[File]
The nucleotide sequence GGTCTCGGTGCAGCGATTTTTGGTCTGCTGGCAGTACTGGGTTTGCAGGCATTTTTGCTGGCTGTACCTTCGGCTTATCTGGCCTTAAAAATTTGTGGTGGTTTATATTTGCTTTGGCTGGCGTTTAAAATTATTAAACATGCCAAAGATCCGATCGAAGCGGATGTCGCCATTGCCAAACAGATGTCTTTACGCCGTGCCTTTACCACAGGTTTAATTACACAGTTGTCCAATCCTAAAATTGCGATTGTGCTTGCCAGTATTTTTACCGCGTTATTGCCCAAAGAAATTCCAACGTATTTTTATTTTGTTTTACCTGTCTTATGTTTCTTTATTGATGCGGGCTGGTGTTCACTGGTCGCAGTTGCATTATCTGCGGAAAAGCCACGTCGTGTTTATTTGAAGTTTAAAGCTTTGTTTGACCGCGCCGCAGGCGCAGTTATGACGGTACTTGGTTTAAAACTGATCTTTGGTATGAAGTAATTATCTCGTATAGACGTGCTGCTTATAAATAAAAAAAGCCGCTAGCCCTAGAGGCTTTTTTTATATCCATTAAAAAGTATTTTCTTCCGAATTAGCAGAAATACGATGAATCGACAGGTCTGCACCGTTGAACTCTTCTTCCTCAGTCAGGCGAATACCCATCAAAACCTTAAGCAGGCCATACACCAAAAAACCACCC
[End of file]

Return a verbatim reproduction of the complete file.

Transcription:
The nucleotide sequence GGTCTCGGTGCAGCGATTTTTGGTCTGCTGGCAGTACTGGGTTTGCAGGCATTTTTGCTGGCTGTACCTTCGGCTTATCTGGCCTTAAAAATTTGTGGTGGTTTATATTTGCTTTGGCTGGCGTTTAAAATTATTAAACATGCCAAAGATCCGATCGAAGCGGATGTCGCCATTGCCAAACAGATGTCTTTACGCCGTGCCTTTACCACAGGTTTAATTACACAGTTGTCCAATCCTAAAATTGCGATTGTGCTTGCCAGTATTTTTACCGCGTTATTGCCCAAAGAAATTCCAACGTATTTTTATTTTGTTTTACCTGTCTTATGTTTCTTTATTGATGCGGGCTGGTGTTCACTGGTCGCAGTTGCATTATCTGCGGAAAAGCCACGTCGTGTTTATTTGAAGTTTAAAGCTTTGTTTGACCGCGCCGCAGGCGCAGTTATGACGGTACTTGGTTTAAAACTGATCTTTGGTATGAAGTAATTATCTCGTATAGACGTGCTGCTTATAAATAAAAAAAGCCGCTAGCCCTAGAGGCTTTTTTTATATCCATTAAAAAGTATTTTCTTCCGAATTAGCAGAAATACGATGAATCGACAGGTCTGCACCGTTGAACTCTTCTTCCTCAGTCAGGCGAATACCCATCAAAACCTTAAGCAGGCCATACACCAAAAAACCACCC